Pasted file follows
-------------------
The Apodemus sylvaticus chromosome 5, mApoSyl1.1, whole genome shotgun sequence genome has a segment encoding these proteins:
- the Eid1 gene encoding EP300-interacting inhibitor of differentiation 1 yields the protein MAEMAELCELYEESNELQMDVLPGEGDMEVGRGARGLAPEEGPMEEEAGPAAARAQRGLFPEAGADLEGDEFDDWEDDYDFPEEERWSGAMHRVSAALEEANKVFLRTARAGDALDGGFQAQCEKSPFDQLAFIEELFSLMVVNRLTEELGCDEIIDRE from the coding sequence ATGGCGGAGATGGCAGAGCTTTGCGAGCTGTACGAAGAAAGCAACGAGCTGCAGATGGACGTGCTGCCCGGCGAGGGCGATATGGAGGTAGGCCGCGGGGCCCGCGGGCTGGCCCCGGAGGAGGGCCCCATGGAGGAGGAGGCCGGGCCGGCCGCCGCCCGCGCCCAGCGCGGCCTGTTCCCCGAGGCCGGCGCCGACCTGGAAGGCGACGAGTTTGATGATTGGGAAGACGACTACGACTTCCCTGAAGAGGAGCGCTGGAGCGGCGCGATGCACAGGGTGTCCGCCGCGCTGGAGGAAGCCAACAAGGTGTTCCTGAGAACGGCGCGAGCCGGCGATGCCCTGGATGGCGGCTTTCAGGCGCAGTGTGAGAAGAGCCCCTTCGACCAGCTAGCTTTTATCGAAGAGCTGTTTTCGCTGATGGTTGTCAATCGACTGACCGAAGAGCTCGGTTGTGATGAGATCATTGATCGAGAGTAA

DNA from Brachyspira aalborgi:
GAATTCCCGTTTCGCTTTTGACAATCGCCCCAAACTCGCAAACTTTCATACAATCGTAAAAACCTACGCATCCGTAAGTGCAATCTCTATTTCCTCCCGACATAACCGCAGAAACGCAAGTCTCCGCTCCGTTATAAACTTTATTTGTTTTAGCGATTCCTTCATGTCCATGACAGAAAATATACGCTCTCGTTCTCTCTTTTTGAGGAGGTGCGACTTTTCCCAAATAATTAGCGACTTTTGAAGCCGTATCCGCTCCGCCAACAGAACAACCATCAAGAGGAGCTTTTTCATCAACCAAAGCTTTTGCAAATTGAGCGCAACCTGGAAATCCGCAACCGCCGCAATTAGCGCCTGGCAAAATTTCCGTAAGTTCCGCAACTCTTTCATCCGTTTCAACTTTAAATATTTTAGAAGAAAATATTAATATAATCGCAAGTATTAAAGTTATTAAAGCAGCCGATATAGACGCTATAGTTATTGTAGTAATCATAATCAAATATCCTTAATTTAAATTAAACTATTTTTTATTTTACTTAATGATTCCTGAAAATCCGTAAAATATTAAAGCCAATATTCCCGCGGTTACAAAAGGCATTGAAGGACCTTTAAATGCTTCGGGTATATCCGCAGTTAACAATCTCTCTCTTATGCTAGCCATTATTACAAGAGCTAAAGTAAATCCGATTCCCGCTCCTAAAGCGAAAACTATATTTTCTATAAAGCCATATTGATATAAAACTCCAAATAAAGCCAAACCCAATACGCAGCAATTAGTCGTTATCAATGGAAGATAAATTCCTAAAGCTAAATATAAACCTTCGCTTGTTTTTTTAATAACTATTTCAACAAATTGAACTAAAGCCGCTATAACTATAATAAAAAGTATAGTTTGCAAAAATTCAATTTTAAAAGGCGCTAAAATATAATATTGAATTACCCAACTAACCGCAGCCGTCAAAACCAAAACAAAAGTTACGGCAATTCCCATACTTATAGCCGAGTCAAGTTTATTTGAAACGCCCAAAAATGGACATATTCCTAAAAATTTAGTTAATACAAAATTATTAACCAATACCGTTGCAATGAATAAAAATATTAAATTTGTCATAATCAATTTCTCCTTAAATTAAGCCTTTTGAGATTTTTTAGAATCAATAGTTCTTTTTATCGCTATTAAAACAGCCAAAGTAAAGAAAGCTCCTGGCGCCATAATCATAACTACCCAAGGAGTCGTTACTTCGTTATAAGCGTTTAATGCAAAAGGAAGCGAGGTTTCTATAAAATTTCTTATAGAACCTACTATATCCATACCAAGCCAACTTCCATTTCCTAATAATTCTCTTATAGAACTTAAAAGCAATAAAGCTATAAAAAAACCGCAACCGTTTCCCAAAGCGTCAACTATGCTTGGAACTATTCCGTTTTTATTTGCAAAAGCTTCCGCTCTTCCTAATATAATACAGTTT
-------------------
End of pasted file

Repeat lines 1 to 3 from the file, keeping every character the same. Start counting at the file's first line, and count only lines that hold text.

The Apodemus sylvaticus chromosome 5, mApoSyl1.1, whole genome shotgun sequence genome has a segment encoding these proteins:
- the Eid1 gene encoding EP300-interacting inhibitor of differentiation 1 yields the protein MAEMAELCELYEESNELQMDVLPGEGDMEVGRGARGLAPEEGPMEEEAGPAAARAQRGLFPEAGADLEGDEFDDWEDDYDFPEEERWSGAMHRVSAALEEANKVFLRTARAGDALDGGFQAQCEKSPFDQLAFIEELFSLMVVNRLTEELGCDEIIDRE from the coding sequence ATGGCGGAGATGGCAGAGCTTTGCGAGCTGTACGAAGAAAGCAACGAGCTGCAGATGGACGTGCTGCCCGGCGAGGGCGATATGGAGGTAGGCCGCGGGGCCCGCGGGCTGGCCCCGGAGGAGGGCCCCATGGAGGAGGAGGCCGGGCCGGCCGCCGCCCGCGCCCAGCGCGGCCTGTTCCCCGAGGCCGGCGCCGACCTGGAAGGCGACGAGTTTGATGATTGGGAAGACGACTACGACTTCCCTGAAGAGGAGCGCTGGAGCGGCGCGATGCACAGGGTGTCCGCCGCGCTGGAGGAAGCCAACAAGGTGTTCCTGAGAACGGCGCGAGCCGGCGATGCCCTGGATGGCGGCTTTCAGGCGCAGTGTGAGAAGAGCCCCTTCGACCAGCTAGCTTTTATCGAAGAGCTGTTTTCGCTGATGGTTGTCAATCGACTGACCGAAGAGCTCGGTTGTGATGAGATCATTGATCGAGAGTAA

DNA from Brachyspira aalborgi: